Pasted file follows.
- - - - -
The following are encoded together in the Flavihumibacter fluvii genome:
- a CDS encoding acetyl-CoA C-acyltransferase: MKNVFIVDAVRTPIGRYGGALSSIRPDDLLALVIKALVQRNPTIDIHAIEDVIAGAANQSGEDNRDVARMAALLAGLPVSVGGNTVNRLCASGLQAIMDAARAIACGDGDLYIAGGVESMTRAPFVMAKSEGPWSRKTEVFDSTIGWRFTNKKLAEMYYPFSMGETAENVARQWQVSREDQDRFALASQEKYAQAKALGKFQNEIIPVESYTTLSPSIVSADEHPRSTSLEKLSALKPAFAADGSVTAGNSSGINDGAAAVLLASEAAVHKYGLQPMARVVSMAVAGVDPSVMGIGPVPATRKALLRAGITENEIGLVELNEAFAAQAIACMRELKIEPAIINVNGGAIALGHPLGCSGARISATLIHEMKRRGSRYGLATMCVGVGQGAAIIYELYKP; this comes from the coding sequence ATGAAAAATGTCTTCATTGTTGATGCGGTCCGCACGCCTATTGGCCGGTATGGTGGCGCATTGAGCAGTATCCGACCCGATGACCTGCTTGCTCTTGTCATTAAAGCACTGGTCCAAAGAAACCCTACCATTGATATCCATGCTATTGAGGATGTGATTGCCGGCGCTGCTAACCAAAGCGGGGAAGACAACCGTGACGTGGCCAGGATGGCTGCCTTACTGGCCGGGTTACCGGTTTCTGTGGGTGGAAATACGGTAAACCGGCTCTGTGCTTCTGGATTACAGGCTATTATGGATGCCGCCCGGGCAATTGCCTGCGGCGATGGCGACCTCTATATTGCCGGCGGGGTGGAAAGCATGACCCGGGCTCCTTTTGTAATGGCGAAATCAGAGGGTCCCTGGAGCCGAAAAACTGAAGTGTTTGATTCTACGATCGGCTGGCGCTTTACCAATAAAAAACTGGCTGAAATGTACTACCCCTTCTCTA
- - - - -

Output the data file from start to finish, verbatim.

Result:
The following are encoded together in the Flavihumibacter fluvii genome:
- a CDS encoding acetyl-CoA C-acyltransferase: MKNVFIVDAVRTPIGRYGGALSSIRPDDLLALVIKALVQRNPTIDIHAIEDVIAGAANQSGEDNRDVARMAALLAGLPVSVGGNTVNRLCASGLQAIMDAARAIACGDGDLYIAGGVESMTRAPFVMAKSEGPWSRKTEVFDSTIGWRFTNKKLAEMYYPFSMGETAENVARQWQVSREDQDRFALASQEKYAQAKALGKFQNEIIPVESYTTLSPSIVSADEHPRSTSLEKLSALKPAFAADGSVTAGNSSGINDGAAAVLLASEAAVHKYGLQPMARVVSMAVAGVDPSVMGIGPVPATRKALLRAGITENEIGLVELNEAFAAQAIACMRELKIEPAIINVNGGAIALGHPLGCSGARISATLIHEMKRRGSRYGLATMCVGVGQGAAIIYELYKP; this comes from the coding sequence ATGAAAAATGTCTTCATTGTTGATGCGGTCCGCACGCCTATTGGCCGGTATGGTGGCGCATTGAGCAGTATCCGACCCGATGACCTGCTTGCTCTTGTCATTAAAGCACTGGTCCAAAGAAACCCTACCATTGATATCCATGCTATTGAGGATGTGATTGCCGGCGCTGCTAACCAAAGCGGGGAAGACAACCGTGACGTGGCCAGGATGGCTGCCTTACTGGCCGGGTTACCGGTTTCTGTGGGTGGAAATACGGTAAACCGGCTCTGTGCTTCTGGATTACAGGCTATTATGGATGCCGCCCGGGCAATTGCCTGCGGCGATGGCGACCTCTATATTGCCGGCGGGGTGGAAAGCATGACCCGGGCTCCTTTTGTAATGGCGAAATCAGAGGGTCCCTGGAGCCGAAAAACTGAAGTGTTTGATTCTACGATCGGCTGGCGCTTTACCAATAAAAAACTGGCTGAAATGTACTACCCCTTCTCTA